Candidates running for U.S. Senate seats and their outside backers have spent more than three-quarters of a billion dollars on television advertisements this year, a mark of the hard-fought battle for control of the chamber.
In total, candidates and groups have spent $754 million on TV ads this year, according to sources watching the media market. That’s far higher than the amount spent on television in the fight for the White House between Hillary ClintonHillary Diane Rodham ClintonBudowsky: Why GOP donors flock to Manchin and Sinema Countering the ongoing Republican delusion Republicans seem set to win the midterms — unless they defeat themselves MORE and Donald TrumpDonald TrumpMedia giants side with Bannon on request to release Jan. 6 documents Cheney warns of consequences for Trump in dealings with Jan. 6 committee Jan. 6 panel recommends contempt charges for Trump DOJ official MORE.
The race between Sen. Pat Toomey (R) and former state environmental official Katie McGinty (D) in Pennsylvania is the most expensive contest of the year. Toomey and his Republican allies have spent $67 million on television ads, while McGinty and Democrats have spent $52 million.
In New Hampshire, supporters of Sen. Kelly AyotteKelly Ann AyotteSununu setback leaves GOP scrambling in New Hampshire The Hill's Morning Report - Presented by Facebook - GOP dealt 2022 blow, stares down Trump-era troubles Sununu exit underscores uncertain GOP path to gain Senate majority MORE (R) and Gov. Maggie Hassan (D) have combined to spend $117 million on television advertisements in a state covered by only four media markets.
Republicans backing Rep. Joe Heck (R) in Nevada spent $46 million, while Democrats dropped $44.9 million on television ads backing former state Attorney General Catherine Cortez Masto (D) in the fight for retiring Sen. Harry ReidHarry Mason ReidBottom line Voters need to feel the benefit, not just hear the message Schumer-McConnell dial down the debt ceiling drama MORE’s (D) seat.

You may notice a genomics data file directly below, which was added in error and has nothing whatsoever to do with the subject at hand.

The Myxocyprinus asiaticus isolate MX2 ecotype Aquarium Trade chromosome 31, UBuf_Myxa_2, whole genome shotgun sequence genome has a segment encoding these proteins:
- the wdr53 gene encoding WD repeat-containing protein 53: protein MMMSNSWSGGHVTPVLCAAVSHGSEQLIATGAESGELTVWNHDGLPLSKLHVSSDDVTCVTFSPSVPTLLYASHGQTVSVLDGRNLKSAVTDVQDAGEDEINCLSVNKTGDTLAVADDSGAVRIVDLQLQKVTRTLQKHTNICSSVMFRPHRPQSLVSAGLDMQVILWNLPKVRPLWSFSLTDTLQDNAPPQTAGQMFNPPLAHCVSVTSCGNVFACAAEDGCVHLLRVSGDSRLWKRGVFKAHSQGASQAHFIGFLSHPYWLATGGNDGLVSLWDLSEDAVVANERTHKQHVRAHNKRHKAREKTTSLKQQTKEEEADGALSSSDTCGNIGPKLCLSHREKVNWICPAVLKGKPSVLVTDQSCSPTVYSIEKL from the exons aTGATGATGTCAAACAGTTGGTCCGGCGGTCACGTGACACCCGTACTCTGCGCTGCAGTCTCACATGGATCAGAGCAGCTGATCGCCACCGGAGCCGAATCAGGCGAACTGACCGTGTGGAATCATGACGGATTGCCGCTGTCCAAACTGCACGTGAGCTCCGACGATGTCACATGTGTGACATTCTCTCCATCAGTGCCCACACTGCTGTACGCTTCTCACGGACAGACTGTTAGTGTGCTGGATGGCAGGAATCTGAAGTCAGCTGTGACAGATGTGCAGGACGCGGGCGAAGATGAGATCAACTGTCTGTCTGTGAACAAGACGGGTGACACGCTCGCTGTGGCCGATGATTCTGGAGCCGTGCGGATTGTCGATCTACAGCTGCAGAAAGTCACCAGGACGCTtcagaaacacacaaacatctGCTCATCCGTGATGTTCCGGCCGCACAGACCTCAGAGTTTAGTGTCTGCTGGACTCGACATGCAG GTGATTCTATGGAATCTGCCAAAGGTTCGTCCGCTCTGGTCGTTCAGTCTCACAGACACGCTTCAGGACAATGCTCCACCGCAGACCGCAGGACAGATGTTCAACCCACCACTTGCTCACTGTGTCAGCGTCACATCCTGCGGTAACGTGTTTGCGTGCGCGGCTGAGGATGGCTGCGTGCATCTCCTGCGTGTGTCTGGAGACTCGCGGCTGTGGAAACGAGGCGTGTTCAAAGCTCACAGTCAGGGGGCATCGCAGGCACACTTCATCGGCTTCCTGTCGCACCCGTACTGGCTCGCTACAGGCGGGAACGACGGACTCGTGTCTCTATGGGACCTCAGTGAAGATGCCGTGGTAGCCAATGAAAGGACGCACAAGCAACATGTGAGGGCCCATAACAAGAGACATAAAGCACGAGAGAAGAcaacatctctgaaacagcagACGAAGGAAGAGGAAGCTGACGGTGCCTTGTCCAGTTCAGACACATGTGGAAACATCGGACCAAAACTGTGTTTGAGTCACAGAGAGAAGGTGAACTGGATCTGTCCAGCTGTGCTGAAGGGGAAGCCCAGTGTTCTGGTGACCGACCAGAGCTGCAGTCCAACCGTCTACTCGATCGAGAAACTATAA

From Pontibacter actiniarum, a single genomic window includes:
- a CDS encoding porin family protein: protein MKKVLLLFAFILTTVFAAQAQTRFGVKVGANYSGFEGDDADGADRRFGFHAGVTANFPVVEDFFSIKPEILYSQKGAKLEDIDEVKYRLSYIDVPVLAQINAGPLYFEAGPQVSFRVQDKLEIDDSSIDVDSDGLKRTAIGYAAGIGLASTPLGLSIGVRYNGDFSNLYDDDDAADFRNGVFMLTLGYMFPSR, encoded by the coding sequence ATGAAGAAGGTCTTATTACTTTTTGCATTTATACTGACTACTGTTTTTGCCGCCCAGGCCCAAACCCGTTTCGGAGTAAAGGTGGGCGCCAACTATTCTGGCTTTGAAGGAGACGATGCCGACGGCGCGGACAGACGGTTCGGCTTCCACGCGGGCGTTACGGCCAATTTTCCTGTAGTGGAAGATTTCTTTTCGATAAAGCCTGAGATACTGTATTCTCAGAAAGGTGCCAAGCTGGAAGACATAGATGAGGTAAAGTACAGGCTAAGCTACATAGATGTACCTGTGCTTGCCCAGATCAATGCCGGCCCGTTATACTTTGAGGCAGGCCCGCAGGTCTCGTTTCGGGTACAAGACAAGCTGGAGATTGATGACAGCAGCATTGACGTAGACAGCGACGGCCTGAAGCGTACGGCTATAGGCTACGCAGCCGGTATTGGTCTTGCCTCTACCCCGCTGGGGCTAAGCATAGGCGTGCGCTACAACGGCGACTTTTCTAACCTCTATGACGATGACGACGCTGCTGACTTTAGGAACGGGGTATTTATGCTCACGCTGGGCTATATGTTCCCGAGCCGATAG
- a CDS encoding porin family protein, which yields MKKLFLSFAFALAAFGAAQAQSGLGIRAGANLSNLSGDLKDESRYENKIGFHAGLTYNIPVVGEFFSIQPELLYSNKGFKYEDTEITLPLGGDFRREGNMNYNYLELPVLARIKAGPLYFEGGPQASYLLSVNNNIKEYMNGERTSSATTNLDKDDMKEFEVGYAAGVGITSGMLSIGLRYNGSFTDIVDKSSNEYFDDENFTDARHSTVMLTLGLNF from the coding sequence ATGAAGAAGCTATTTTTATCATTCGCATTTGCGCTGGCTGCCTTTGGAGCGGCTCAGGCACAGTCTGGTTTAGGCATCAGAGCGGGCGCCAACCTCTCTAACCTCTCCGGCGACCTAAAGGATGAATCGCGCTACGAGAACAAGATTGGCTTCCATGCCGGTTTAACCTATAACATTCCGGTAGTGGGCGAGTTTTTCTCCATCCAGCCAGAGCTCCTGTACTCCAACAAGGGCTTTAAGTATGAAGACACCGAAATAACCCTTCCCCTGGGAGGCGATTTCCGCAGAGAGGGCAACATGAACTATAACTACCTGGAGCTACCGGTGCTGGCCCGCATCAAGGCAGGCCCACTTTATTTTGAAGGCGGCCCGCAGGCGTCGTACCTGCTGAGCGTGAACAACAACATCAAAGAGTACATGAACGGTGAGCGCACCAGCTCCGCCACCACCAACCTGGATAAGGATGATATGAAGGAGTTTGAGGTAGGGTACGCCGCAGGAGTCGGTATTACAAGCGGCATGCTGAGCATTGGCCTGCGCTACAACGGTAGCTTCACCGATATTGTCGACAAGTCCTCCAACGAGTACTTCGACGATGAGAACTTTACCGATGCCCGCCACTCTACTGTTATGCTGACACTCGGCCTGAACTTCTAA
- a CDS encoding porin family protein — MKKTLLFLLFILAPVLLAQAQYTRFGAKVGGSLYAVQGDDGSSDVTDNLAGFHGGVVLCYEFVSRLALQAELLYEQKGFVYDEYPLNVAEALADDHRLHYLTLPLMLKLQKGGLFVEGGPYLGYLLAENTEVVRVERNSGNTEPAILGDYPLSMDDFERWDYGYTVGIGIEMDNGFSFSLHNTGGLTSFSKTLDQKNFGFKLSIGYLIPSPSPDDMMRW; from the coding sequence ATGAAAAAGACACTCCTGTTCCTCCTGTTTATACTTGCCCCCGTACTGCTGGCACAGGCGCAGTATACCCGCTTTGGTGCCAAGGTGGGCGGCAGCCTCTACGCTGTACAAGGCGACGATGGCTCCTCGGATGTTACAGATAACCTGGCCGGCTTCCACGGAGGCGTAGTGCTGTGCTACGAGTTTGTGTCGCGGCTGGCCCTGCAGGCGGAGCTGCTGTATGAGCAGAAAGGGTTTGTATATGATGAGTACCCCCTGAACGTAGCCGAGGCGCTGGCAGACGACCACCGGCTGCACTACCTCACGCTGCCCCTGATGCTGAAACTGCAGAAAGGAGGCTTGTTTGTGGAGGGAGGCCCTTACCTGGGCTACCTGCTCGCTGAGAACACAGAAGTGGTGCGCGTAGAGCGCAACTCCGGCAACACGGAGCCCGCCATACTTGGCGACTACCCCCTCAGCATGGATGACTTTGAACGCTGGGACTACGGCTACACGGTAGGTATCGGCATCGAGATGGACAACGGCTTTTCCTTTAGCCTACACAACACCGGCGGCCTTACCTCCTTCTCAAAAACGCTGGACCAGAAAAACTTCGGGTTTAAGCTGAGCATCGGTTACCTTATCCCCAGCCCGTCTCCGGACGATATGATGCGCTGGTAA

The two sides spent a combined $50 million or more in Ohio, North Carolina, Florida, Indiana, and Missouri, too.
Outside groups have dominated spending on television advertising, surpassing even the traditional campaign committees.
The largest outside group backing Republicans, the Senate Leadership Fund, spent a combined $87 million on television spots this year, nearly double the $45 million spent by the National Republican Senatorial Committee. Granite State Solutions, a New Hampshire-specific PAC tied to the American Crossroads network, and One Nation, an issue advocacy group, added another $50 million to Senate Leadership Fund's total.
The Senate Majority PAC, a group run by close allies of Senate Democratic leaders, dropped $67 million on television spots, more than the $60 million spent by the Democratic Senatorial Campaign Committee.
The U.S. Chamber of Commerce spent a total of $17.5 million on television ads. The American Federation of State, County, and Municipal Employees (AFSCME) put up $23 million on behalf of Democratic candidates, while the League of Conservation Voters spent $11 million. Independence USA PAC, a group funded by former New York City Mayor Michael Bloomberg, spent $6.6 million on behalf of Democratic candidates and $5.4 million on behalf of Republicans.
No single candidate spent more than Toomey, whose campaign spent $17 million on television ads. Ohio Sen. Rob PortmanRobert (Rob) Jones PortmanOhio Senate candidate unveils ad comparing Biden to Carter Advocates urge Senate to vote on nominees for board reviewing whistleblower claims Bipartisan success in the Senate signals room for more compromise MORE (R), Hassan, Cortez Masto and former Sens. Russ Feingold (D-Wis.) and Evan Bayh (D-Ind.) all dedicated more than $10 million to television advertisements this year.
On the other end of the spectrum, Sens. Brian Schatz (D-Hawaii) and James Lankford (R-Okla.) spent the least on television advertising this year. Both Schatz, who spent $69,000, and Lankford, who spent $45,000, will cruise to reelection on Tuesday. Lankford waited until the last two weeks before Election Day to begin running his ads, which aired on television in the Tulsa market and on radio in Oklahoma City.
The spending totals are likely to creep higher, both as last-minute buys come through and in Louisiana, where the top two finishers in Tuesday’s election will head to a December runoff. State Treasurer John Kennedy (R) is likely to secure the top spot in that contest, while polls show Rep. Charles BoustanyCharles William BoustanyFormer lawmakers call on leadership to focus on unity Partial disengagement based on democratic characteristics: A new era of US-China economic relations Lobbying world MORE (R) and Public Service Commissioner Foster Campbell (D) battling for the second spot, with Rep. John FlemingJohn Calvin FlemingLobbying world Trump wants Congress to delay Census deadlines amid pandemic Meadows sets up coronavirus hotline for members of Congress MORE (R) close behind.